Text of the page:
A Little Nookie by Mark Stone

October 2011. Its been almost a year since I picked up a Nook Color, and from the beginning the temptation has been there: "I'm not just an eReader, I'm a tablet. Root me, ROM me, and I'll show you a good time." This week I finally gave in to temptation, and installed the ever-popular Cyanogen Mod. After two days of flirtation and fun, I'm back on the straight and narrow with my stock Nook Color. But I've learned some interesting lessons along the way.

First, some perspective on the tablet market. While I understand the appeal of tablets as lightweight computing devices oriented towards media consumption, and I understand how they give the lie to the whole netbook concept, I do not understand the price point. I gather that iPads run $500 and up, and Android tablets with reasonable hardware seem to run from $400 - $600. This is just ridiculous; for that price, I can get a very decent laptop (in fact we have two laptops in that price range that are the computing mainstay of our household). So there's clearly a role for tablets to play, but the price point has got to come way down. Attention tablet makers: when you cross the $300 line, you've gone seriously astray.

Second, some perspective on tablet limitations. Clearly companies like Apple and Amazon want to box us in as media consumers, and not content creators. That's the only reason that a device without a keyboard has any appeal at all. And of course we all spend significant time in "media consumer" mode. But I already have a device dedicated to media consumption; its called a TV. If I'm going to spend money comparable to what a TV costs, given that I already have a TV, it had better be versatile in ways beyond media consumption. As someone who spends a fair amount of time in content creation, I want a device that (a) can have a keyboard attached to it, but (b) doesn't have to have a keyboard shackled to it. For those of you who think visually:

This is the kind of vehicle I drive:

Occaisionally attached to this:

But I would never drive this:

Finally, some perspective on open vs. closed platforms. I have spent the bulk of my professional life promoting open source in one fashion or another, and so the "walled gardens" that Apple, Amazon, and Barnes and Noble (among many others) are trying to create just strike me as wrong. First, its a personal affront; on my device, I should be able to install what I want. Second, its a poor business decision; vendor lock-in is so 1990s. Case in point, Epicurious, which is a free app on the Android Market, but a paid app on the Barnes and Noble Market. I don't mind paying for apps; I mind being shaken down after spending money for the privilege. Make no mistake; this is the battle royale that we customers are in the midst of right now: do we own our computing platforms and use them as we please, or do we license our consumption appliances and pay as we go?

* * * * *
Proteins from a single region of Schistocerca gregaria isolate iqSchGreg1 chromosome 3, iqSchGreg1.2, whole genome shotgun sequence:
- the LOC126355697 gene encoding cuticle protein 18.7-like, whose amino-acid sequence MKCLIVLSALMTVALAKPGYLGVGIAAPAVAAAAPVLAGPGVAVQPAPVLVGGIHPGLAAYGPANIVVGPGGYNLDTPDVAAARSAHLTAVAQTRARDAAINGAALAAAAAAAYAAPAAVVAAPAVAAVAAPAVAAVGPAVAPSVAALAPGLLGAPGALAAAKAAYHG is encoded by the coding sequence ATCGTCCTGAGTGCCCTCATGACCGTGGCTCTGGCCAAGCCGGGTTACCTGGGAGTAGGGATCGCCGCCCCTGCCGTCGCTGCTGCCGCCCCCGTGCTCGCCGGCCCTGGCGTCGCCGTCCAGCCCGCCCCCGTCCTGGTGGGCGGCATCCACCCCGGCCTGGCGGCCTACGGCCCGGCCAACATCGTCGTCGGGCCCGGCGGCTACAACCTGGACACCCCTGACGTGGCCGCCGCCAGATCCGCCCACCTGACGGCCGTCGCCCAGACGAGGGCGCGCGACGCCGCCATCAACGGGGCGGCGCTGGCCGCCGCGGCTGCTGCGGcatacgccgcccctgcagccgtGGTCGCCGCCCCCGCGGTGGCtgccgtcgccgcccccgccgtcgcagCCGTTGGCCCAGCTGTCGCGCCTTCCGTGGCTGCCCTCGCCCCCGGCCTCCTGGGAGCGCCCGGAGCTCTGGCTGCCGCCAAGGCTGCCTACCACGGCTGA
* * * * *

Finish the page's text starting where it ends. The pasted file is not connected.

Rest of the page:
By the way, I don't think its PC makers who should be scared of the tablet. Its TV makers who should be scared. Americans own about 2.8 TVs per household (a ridiculous number, if you ask me), but, after years of steady increase, that number has pretty much flatlined the last 5 years. And I predict it will start declining, as tablets running Hulu, Netflix, and Amazon Prime begin to substitute for TV sets. Americans own about .75 PCs per household, and while that number probably won't increase much, I don't expect it to decline. The PC is necessary for whatever content creation households perform above 420 characters per item, and necessary for whatever activities households engage in that involves actual computation (like balancing a check book).

All of which brings me, at last, to the Nook Color. There's a lot to like about the Nook Color. Its a great eReader, and since it uses ePub rather than a proprietary format (see paragraph above about open vs. closed platforms), I can load it up with books from a variety of sources, some free, some paid, besides the B&N online store. The fact that its color also means that its an excellent platform for magazines, and handles kids books very well. The latter is especially important when you have a 5 year old in the house. Further, the Nook Color is an aspiring tablet, not just an eReader. It supports a decent web browser, and a modest B&N app store. I've added several games (including the obligatory "Angry Birds", a nice rendition of "Ms PacMan"), and some kids applications. "Drawing Pad" is a really great kids app. Barnes and Noble recently cut a deal with Showtime, meaning the Nook Color is now the only device in the household that allows me to watch current episodes of "Weeds".

However, the restricted app market has irked me, and there are some hardware capabilities that the stock Nook Color doesn't let you access. I'm specifically interested in turning on USB hosting and attaching a small keyboard to the Nook so that I have the option of doing some real content creation on it when the mood suits me. I'd also like to have several of the basic computing utility apps on I have on my phone also on the Nook: sftp and ssh capability being near the top of the list, as well as a decent file manager. Some of the social networking apps, like the Google+ app, ought to benefit from the increased screen real estate on the Nook as well. So I decided to take the plunge, and turn my Nook into a real tablet.